How old are these rocks? They are so old they have drifted around the Earth's surface as a plate and crossed the equator several times.
Take your candy bar and make a crack in the middle of the top with your fingernail. The chocolate coating represents the Earth's crust. Slowly pull the bar apart in the middle. The caramel and nougat inside represent the mantel the plates are riding on. The caramel is like the magma under the chocolate crust. Push the two pieces together again to see if the chocolate will build mountains or if one plate will slide under the other.
Figure 4: Extent of last ice sheet over North America. Manitoba Conservation
Volcanoes under the ocean, wandering the globe for billions of years-what is next for our ancient rocks? Ice, and lots of it.
This gigantic granite rock is an erratic (er-RAT-ik). We know this rock was moved here because it is made of granite, not basalt. Look closely-you can see mineral grains, and it is grey and pink, not dark green. Something very powerful moved this rock from a few kilometres north, where there are granite rocks. We know it didn't come from much further or it would be more rounded, less lumpy.
Massive glaciers, ice sheets several kilometres thick, have been scouring the Earth since the Precambrian Era 2.5 billion years ago. During each ice age glaciers have scraped and scratched and polished these rocks.
The last great glacier covered this area for more than fifty thousand years. It took five thousand years just to melt. That glacier left behind this massive piece of granite ten thousand years ago.
How old are these rocks? They are so old they have gone
through at least 20 ice ages, each lasting thousands of years.
It takes a lot of power to move a rock like this. Do you think you can move it? Try. Get everyone in your group to push hard and see if you can budge it.
As you are walking along the trail watch for more erratics-rounded rocks that are grey or pink.
Now that you are up on the rocks, get down and take a closer look at these old volcanic mountains. The rock here is fine grained-you cannot see the mineral crystals like you could in the erratic. Don't be fooled by the grey or green lichen growing on the rock.
These rocks are so old they have been metamorphosed-like a caterpillar in a cocoon they have been changed. At some point they were buried deep underground where heat and pressure changed them. Metamorphism, scoured by glaciers, wandering the world, and being blown from volcanoes-these rocks have been through a lot and they have the scars to show it.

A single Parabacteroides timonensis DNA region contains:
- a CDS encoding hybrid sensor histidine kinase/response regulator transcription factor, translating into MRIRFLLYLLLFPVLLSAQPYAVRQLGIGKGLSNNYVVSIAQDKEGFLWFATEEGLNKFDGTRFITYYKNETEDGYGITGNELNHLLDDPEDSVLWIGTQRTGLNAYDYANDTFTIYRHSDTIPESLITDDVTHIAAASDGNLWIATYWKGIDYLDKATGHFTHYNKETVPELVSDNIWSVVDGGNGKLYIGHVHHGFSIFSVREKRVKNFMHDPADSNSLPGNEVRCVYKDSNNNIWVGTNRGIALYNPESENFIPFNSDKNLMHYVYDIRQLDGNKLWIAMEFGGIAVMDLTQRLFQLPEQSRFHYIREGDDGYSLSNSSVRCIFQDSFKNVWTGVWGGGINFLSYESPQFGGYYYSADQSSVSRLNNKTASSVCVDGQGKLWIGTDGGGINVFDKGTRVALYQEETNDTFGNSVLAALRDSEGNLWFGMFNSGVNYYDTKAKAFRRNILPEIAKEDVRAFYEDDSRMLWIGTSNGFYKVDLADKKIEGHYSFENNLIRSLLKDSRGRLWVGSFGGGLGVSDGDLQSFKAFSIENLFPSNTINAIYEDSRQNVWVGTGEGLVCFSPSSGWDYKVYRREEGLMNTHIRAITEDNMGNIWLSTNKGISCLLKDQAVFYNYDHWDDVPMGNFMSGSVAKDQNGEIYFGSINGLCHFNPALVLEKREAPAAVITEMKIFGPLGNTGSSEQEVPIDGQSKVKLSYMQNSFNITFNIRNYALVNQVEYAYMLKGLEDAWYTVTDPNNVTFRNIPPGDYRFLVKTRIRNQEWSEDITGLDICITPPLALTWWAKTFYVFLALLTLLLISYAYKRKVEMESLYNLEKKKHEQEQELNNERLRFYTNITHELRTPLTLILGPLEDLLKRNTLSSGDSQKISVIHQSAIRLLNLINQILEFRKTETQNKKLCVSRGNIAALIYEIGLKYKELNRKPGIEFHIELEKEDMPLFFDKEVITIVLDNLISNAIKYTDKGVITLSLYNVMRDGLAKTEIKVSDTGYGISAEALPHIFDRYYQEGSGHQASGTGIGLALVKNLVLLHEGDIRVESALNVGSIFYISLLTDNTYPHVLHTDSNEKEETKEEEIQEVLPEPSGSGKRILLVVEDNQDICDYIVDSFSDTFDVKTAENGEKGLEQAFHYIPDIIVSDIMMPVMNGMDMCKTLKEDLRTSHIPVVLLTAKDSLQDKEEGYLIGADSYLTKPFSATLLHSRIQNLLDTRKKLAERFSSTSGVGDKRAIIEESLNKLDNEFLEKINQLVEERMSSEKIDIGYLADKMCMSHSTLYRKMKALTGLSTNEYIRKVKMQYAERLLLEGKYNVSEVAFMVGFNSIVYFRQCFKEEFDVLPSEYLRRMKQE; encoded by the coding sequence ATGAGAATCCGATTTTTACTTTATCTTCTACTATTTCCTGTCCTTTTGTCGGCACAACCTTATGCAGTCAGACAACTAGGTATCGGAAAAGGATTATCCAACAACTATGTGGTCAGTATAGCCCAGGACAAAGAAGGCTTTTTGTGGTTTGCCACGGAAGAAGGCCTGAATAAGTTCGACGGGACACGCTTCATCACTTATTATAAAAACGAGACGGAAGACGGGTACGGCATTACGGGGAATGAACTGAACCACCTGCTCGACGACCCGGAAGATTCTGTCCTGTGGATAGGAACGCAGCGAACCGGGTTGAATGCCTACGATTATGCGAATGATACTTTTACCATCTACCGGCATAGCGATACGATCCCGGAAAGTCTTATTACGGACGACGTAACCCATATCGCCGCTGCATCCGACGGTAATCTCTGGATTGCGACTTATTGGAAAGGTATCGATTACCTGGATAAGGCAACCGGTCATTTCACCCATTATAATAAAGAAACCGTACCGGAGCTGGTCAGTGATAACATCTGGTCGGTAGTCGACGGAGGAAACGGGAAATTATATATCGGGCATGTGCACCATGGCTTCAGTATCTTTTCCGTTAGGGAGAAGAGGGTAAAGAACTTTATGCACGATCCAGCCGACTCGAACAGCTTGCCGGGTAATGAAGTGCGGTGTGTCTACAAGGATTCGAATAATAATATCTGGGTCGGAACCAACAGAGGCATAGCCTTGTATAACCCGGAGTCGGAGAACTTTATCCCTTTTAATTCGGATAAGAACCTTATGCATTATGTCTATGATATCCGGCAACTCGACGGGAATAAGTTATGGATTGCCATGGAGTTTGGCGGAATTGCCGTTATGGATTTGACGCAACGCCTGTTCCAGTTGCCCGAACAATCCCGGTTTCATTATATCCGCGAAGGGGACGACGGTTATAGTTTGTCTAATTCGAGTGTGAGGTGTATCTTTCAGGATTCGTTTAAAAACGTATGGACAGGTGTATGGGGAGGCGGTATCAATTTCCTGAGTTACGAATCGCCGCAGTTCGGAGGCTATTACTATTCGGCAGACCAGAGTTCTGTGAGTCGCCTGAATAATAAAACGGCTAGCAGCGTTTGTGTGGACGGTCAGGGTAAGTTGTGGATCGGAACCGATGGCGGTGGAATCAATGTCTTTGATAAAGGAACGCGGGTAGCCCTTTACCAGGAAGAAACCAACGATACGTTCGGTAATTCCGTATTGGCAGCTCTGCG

How old are these rocks? They are so old they have no fossils in them because they formed before plants and animals existed.
See if you can find:
Not all the changes these rocks have been through are big earth-shattering events. Some are quietly going on under your feet. Slowly, bit by bit, these old mountains are being worn down by lichen.
Lichens produce acids that break down the rock. Some of the lichens have been working away at the rocks for a long time-lichens are among the oldest living things on Earth. A patch, ten centimetres across, of map lichen (the low crusty type) could be a thousand years old.
There are shrub lichens on the jack pine trees too.
How old are these rocks? They are so old they were once part of a great mountain range but have been worn down to their roots.
Try to find at least one example of each of these types of lichen before the next stop. Remember not to pick any in the park-draw a picture instead.
Which kind of lichen is most common?
Long after the volcanoes cooled and the rocks metamorphosed, something caused a fracture in the rock here. It might have been the meteorite at West Hawk or a shift in the plates that opened the fissure. When the crack opened magma from deep within the Earth pushed up to fill it. This smoky-white rock is quartz. It runs in a vein along the trail.
If you were a prospector you would be very happy to find this quartz vein. Gold is often found where there is quartz, especially if there are rusty-looking areas. Gold can be found with white quartz but it is more likely to be found with blue or grey quartz.